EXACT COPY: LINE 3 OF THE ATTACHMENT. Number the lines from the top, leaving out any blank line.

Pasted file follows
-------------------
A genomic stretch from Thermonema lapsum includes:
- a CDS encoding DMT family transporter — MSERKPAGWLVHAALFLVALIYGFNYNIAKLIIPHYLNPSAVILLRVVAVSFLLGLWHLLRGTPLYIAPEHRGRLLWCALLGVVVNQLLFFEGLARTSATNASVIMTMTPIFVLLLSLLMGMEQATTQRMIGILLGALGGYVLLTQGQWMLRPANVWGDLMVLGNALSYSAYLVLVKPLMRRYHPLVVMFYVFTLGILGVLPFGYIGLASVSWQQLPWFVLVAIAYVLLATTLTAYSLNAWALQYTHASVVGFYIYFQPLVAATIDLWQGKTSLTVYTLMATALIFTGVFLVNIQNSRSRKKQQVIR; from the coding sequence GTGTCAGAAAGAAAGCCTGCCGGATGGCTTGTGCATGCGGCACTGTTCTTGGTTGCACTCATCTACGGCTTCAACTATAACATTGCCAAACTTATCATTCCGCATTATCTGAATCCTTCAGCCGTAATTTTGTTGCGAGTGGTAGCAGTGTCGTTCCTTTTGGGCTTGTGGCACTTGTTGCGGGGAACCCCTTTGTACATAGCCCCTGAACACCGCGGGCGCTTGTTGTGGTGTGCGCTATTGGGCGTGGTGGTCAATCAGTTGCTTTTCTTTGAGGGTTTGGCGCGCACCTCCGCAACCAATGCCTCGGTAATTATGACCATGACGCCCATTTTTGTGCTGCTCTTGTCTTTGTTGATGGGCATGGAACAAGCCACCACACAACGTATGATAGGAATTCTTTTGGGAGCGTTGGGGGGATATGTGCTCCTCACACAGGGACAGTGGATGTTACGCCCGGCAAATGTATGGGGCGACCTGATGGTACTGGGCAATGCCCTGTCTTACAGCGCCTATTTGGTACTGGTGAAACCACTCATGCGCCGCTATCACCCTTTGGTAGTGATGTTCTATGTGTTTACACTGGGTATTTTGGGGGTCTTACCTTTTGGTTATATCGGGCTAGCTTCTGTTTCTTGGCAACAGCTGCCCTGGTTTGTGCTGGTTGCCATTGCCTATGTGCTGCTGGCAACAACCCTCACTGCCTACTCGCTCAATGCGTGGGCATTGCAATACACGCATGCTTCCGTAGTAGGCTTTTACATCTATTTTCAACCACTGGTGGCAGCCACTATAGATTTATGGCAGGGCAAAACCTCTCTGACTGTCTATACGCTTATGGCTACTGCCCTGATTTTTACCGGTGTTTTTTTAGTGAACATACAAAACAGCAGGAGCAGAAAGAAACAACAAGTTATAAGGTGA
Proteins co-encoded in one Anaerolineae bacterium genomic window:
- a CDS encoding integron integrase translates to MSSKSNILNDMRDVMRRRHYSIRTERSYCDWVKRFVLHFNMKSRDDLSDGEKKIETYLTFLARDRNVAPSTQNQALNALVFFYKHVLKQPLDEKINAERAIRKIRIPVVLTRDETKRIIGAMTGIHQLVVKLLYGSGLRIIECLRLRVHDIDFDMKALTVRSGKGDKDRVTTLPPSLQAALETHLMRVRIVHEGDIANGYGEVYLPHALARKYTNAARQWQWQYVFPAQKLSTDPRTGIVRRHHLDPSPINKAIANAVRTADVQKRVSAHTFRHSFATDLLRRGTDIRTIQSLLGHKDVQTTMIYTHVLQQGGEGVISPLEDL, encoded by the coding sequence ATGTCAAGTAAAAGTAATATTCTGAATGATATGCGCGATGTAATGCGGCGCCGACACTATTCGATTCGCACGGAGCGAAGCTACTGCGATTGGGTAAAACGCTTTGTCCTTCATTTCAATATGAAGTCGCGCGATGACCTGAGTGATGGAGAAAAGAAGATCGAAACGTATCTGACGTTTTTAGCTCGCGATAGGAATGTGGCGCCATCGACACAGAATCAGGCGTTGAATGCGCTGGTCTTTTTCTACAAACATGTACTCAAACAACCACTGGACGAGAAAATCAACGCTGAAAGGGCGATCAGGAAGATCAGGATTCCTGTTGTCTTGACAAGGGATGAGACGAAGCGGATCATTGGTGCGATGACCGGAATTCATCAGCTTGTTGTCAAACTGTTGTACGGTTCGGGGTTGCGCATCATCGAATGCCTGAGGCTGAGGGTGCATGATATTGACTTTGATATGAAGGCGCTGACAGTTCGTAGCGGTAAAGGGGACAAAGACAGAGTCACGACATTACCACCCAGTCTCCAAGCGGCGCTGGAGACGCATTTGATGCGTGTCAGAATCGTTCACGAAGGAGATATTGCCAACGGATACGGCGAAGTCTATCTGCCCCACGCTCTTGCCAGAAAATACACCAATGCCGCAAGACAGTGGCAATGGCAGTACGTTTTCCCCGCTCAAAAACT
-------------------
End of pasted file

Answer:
Proteins co-encoded in one Anaerolineae bacterium genomic window: